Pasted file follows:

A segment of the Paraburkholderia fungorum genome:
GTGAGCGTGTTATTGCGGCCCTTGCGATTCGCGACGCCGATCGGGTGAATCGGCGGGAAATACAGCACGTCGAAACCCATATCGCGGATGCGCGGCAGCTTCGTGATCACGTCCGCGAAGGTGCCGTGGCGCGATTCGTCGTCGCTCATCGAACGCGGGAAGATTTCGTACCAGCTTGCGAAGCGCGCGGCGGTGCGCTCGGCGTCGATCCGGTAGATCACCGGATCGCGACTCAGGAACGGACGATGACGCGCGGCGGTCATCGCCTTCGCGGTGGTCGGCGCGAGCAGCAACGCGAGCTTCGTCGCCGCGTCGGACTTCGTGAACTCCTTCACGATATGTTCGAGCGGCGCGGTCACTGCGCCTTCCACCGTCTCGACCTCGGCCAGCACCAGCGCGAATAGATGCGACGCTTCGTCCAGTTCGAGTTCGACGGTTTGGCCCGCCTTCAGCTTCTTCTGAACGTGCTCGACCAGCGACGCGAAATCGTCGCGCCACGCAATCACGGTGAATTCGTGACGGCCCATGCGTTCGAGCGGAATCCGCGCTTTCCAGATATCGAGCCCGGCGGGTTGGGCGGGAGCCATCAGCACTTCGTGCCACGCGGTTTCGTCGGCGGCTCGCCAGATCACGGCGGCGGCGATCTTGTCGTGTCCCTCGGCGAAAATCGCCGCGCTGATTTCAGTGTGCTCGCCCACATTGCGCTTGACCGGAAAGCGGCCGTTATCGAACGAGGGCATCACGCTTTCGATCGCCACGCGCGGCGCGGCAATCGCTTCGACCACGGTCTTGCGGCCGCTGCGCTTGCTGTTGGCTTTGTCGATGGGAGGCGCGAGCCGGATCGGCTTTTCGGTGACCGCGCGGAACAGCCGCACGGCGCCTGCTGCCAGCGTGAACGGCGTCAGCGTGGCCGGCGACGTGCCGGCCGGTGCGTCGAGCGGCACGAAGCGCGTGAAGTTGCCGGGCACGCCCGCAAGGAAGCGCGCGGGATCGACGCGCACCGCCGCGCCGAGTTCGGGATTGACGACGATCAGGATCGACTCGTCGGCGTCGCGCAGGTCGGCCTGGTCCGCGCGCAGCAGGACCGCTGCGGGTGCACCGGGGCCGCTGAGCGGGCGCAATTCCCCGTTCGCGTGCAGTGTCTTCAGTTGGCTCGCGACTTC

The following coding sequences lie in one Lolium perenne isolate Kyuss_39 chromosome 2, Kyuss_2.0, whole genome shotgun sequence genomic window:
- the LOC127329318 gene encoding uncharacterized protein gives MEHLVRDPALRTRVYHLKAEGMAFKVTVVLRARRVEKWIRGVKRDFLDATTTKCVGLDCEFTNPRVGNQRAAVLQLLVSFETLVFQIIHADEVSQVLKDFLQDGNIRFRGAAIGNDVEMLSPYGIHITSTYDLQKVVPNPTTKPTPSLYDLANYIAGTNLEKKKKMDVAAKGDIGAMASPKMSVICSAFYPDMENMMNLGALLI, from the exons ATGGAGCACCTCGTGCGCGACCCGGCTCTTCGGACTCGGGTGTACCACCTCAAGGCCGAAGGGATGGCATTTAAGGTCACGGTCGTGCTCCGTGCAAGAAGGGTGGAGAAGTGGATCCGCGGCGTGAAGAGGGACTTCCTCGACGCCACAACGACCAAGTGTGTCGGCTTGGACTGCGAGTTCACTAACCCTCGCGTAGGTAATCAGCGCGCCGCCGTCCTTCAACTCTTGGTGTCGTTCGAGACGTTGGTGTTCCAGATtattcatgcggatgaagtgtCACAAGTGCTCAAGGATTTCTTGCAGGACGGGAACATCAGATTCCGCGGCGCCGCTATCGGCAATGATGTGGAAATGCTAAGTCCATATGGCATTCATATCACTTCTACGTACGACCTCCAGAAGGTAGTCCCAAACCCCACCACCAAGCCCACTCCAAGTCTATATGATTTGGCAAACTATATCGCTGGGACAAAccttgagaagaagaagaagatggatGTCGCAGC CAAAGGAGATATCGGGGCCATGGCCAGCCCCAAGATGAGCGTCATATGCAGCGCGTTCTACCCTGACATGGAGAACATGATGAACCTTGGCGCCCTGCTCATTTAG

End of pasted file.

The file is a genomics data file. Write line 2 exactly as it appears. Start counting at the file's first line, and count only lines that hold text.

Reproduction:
GTGAGCGTGTTATTGCGGCCCTTGCGATTCGCGACGCCGATCGGGTGAATCGGCGGGAAATACAGCACGTCGAAACCCATATCGCGGATGCGCGGCAGCTTCGTGATCACGTCCGCGAAGGTGCCGTGGCGCGATTCGTCGTCGCTCATCGAACGCGGGAAGATTTCGTACCAGCTTGCGAAGCGCGCGGCGGTGCGCTCGGCGTCGATCCGGTAGATCACCGGATCGCGACTCAGGAACGGACGATGACGCGCGGCGGTCATCGCCTTCGCGGTGGTCGGCGCGAGCAGCAACGCGAGCTTCGTCGCCGCGTCGGACTTCGTGAACTCCTTCACGATATGTTCGAGCGGCGCGGTCACTGCGCCTTCCACCGTCTCGACCTCGGCCAGCACCAGCGCGAATAGATGCGACGCTTCGTCCAGTTCGAGTTCGACGGTTTGGCCCGCCTTCAGCTTCTTCTGAACGTGCTCGACCAGCGACGCGAAATCGTCGCGCCACGCAATCACGGTGAATTCGTGACGGCCCATGCGTTCGAGCGGAATCCGCGCTTTCCAGATATCGAGCCCGGCGGGTTGGGCGGGAGCCATCAGCACTTCGTGCCACGCGGTTTCGTCGGCGGCTCGCCAGATCACGGCGGCGGCGATCTTGTCGTGTCCCTCGGCGAAAATCGCCGCGCTGATTTCAGTGTGCTCGCCCACATTGCGCTTGACCGGAAAGCGGCCGTTATCGAACGAGGGCATCACGCTTTCGATCGCCACGCGCGGCGCGGCAATCGCTTCGACCACGGTCTTGCGGCCGCTGCGCTTGCTGTTGGCTTTGTCGATGGGAGGCGCGAGCCGGATCGGCTTTTCGGTGACCGCGCGGAACAGCCGCACGGCGCCTGCTGCCAGCGTGAACGGCGTCAGCGTGGCCGGCGACGTGCCGGCCGGTGCGTCGAGCGGCACGAAGCGCGTGAAGTTGCCGGGCACGCCCGCAAGGAAGCGCGCGGGATCGACGCGCACCGCCGCGCCGAGTTCGGGATTGACGACGATCAGGATCGACTCGTCGGCGTCGCGCAGGTCGGCCTGGTCCGCGCGCAGCAGGACCGCTGCGGGTGCACCGGGGCCGCTGAGCGGGCGCAATTCCCCGTTCGCGTGCAGTGTCTTCAGTTGGCTCGCGACTTC